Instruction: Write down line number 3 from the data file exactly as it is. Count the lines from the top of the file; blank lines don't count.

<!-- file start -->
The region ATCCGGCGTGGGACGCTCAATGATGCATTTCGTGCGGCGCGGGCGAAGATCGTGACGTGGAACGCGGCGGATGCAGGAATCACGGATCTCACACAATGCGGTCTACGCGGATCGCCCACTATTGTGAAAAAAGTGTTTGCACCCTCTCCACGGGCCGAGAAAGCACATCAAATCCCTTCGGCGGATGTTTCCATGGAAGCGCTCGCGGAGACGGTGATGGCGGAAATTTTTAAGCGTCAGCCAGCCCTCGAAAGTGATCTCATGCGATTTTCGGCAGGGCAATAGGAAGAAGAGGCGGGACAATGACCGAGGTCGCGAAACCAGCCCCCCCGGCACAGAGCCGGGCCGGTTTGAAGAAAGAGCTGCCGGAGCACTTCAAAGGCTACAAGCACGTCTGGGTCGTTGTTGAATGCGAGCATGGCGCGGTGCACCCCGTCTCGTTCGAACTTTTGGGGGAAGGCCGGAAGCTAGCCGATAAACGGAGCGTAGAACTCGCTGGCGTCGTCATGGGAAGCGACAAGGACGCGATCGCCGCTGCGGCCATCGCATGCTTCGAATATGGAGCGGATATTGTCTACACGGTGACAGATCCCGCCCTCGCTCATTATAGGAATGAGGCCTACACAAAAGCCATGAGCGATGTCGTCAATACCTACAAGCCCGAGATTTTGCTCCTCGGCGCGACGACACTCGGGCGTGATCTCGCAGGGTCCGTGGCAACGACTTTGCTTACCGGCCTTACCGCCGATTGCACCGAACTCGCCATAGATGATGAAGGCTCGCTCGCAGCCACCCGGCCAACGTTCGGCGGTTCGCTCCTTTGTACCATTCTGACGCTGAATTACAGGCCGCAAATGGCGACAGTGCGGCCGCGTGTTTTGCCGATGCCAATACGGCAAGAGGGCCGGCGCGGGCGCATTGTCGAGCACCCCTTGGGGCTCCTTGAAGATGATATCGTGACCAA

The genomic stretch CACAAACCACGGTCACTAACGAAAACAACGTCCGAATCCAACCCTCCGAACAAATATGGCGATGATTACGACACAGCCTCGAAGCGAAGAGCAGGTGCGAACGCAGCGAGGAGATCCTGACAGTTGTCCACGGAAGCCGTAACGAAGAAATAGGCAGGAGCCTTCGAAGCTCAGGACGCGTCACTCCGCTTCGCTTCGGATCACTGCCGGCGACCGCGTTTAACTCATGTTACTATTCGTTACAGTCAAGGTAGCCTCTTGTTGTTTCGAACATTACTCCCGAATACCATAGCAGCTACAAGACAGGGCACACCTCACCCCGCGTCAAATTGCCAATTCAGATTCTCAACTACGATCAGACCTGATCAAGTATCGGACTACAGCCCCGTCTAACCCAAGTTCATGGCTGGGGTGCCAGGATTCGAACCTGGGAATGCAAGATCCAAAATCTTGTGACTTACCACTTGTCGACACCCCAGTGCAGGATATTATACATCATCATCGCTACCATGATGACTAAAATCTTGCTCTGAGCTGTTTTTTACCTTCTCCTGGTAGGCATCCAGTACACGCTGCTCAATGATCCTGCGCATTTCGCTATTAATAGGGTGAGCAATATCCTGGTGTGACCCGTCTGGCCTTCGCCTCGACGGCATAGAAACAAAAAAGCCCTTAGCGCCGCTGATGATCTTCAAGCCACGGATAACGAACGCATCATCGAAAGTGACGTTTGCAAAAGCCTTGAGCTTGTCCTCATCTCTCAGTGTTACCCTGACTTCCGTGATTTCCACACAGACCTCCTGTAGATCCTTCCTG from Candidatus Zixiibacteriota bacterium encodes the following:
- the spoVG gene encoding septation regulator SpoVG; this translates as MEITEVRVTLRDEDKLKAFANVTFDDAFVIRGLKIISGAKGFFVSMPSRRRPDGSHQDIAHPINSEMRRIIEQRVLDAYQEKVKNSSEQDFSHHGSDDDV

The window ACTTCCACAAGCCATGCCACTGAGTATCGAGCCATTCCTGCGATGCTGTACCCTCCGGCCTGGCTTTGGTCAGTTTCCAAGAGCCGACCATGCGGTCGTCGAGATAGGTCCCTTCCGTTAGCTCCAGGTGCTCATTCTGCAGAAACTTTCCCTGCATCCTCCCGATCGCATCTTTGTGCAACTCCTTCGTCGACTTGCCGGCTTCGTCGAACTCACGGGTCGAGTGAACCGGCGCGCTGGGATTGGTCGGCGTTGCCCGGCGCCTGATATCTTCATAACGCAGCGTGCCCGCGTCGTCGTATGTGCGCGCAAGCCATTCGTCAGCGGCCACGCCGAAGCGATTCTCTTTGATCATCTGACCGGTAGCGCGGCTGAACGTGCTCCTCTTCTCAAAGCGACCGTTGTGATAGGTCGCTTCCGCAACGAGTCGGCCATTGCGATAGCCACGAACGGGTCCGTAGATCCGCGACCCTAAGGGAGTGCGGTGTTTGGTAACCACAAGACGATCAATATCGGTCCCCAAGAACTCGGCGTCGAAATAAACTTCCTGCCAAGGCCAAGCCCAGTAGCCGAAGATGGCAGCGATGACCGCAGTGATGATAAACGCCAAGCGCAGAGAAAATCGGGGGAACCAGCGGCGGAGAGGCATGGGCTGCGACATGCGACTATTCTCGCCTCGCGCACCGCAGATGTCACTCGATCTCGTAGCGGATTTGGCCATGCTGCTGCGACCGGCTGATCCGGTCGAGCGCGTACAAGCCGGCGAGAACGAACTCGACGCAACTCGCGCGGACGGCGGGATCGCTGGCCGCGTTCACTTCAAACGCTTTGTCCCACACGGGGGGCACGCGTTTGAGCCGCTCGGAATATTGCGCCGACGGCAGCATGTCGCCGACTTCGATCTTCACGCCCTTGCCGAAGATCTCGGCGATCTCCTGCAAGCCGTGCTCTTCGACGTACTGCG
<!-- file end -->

- the spoVG gene encoding septation regulator SpoVG; this translates as MEITEVRVTLRDEDKLKAFANVTFDDAFVIRGLKIISGAKGFFVSMPSRRRPDGSHQDIAHPINSEMRRIIEQRVLDAYQEKVKNSSEQDFSHHGSDDDV